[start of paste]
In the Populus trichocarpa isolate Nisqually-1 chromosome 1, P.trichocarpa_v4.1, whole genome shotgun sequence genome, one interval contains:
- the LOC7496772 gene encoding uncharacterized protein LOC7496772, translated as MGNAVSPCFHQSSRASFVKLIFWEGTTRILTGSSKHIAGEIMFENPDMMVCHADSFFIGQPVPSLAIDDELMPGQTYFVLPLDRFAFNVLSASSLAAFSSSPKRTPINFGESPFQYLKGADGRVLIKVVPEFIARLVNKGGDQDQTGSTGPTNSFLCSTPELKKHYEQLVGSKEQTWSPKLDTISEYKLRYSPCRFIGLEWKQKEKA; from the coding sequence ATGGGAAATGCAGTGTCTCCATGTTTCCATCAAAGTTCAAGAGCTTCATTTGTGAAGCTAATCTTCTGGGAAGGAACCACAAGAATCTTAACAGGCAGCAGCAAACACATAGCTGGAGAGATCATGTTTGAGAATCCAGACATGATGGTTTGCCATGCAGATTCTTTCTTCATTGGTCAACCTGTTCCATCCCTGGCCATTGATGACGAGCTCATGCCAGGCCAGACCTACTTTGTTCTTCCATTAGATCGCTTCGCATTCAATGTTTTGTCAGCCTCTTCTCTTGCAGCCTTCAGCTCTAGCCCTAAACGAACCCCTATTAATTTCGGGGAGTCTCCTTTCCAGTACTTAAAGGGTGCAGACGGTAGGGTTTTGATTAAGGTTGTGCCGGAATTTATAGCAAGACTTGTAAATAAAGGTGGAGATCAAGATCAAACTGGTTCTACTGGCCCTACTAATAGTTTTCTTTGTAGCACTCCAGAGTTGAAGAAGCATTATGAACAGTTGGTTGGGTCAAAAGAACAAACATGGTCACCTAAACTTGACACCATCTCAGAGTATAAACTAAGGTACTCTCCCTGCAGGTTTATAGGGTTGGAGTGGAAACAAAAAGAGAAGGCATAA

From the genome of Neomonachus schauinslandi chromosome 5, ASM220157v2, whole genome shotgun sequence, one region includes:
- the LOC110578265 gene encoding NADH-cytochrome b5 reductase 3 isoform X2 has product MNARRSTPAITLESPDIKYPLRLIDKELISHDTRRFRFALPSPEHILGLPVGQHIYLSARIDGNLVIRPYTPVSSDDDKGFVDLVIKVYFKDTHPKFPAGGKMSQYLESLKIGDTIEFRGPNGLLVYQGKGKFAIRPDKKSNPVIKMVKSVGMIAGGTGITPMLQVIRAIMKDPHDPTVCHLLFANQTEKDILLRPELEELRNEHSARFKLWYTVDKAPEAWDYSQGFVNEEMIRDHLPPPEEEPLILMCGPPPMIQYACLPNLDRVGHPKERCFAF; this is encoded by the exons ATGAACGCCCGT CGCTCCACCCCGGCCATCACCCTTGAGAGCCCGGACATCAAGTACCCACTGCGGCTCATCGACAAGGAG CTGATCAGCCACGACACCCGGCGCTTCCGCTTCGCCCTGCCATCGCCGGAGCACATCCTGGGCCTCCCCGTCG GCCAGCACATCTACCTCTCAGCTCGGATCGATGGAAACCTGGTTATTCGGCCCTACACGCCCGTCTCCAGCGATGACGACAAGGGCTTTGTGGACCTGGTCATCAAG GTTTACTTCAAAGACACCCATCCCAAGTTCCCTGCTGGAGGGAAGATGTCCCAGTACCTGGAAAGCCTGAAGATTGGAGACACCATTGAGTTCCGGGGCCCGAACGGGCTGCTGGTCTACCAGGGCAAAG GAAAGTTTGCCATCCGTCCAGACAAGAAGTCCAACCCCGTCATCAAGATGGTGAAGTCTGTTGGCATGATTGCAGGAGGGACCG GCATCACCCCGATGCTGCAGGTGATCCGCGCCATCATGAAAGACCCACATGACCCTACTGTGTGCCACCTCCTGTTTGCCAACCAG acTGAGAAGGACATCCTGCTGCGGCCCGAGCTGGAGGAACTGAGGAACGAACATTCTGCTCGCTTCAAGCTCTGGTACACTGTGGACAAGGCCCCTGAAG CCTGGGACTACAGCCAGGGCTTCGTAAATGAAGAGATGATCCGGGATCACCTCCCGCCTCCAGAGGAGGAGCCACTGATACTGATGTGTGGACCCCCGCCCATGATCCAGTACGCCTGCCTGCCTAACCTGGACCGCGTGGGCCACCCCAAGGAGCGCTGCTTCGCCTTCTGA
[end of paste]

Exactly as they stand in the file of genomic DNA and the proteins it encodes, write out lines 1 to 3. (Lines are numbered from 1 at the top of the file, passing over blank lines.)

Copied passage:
In the Populus trichocarpa isolate Nisqually-1 chromosome 1, P.trichocarpa_v4.1, whole genome shotgun sequence genome, one interval contains:
- the LOC7496772 gene encoding uncharacterized protein LOC7496772, translated as MGNAVSPCFHQSSRASFVKLIFWEGTTRILTGSSKHIAGEIMFENPDMMVCHADSFFIGQPVPSLAIDDELMPGQTYFVLPLDRFAFNVLSASSLAAFSSSPKRTPINFGESPFQYLKGADGRVLIKVVPEFIARLVNKGGDQDQTGSTGPTNSFLCSTPELKKHYEQLVGSKEQTWSPKLDTISEYKLRYSPCRFIGLEWKQKEKA; from the coding sequence ATGGGAAATGCAGTGTCTCCATGTTTCCATCAAAGTTCAAGAGCTTCATTTGTGAAGCTAATCTTCTGGGAAGGAACCACAAGAATCTTAACAGGCAGCAGCAAACACATAGCTGGAGAGATCATGTTTGAGAATCCAGACATGATGGTTTGCCATGCAGATTCTTTCTTCATTGGTCAACCTGTTCCATCCCTGGCCATTGATGACGAGCTCATGCCAGGCCAGACCTACTTTGTTCTTCCATTAGATCGCTTCGCATTCAATGTTTTGTCAGCCTCTTCTCTTGCAGCCTTCAGCTCTAGCCCTAAACGAACCCCTATTAATTTCGGGGAGTCTCCTTTCCAGTACTTAAAGGGTGCAGACGGTAGGGTTTTGATTAAGGTTGTGCCGGAATTTATAGCAAGACTTGTAAATAAAGGTGGAGATCAAGATCAAACTGGTTCTACTGGCCCTACTAATAGTTTTCTTTGTAGCACTCCAGAGTTGAAGAAGCATTATGAACAGTTGGTTGGGTCAAAAGAACAAACATGGTCACCTAAACTTGACACCATCTCAGAGTATAAACTAAGGTACTCTCCCTGCAGGTTTATAGGGTTGGAGTGGAAACAAAAAGAGAAGGCATAA

From the genome of Neomonachus schauinslandi chromosome 5, ASM220157v2, whole genome shotgun sequence, one region includes: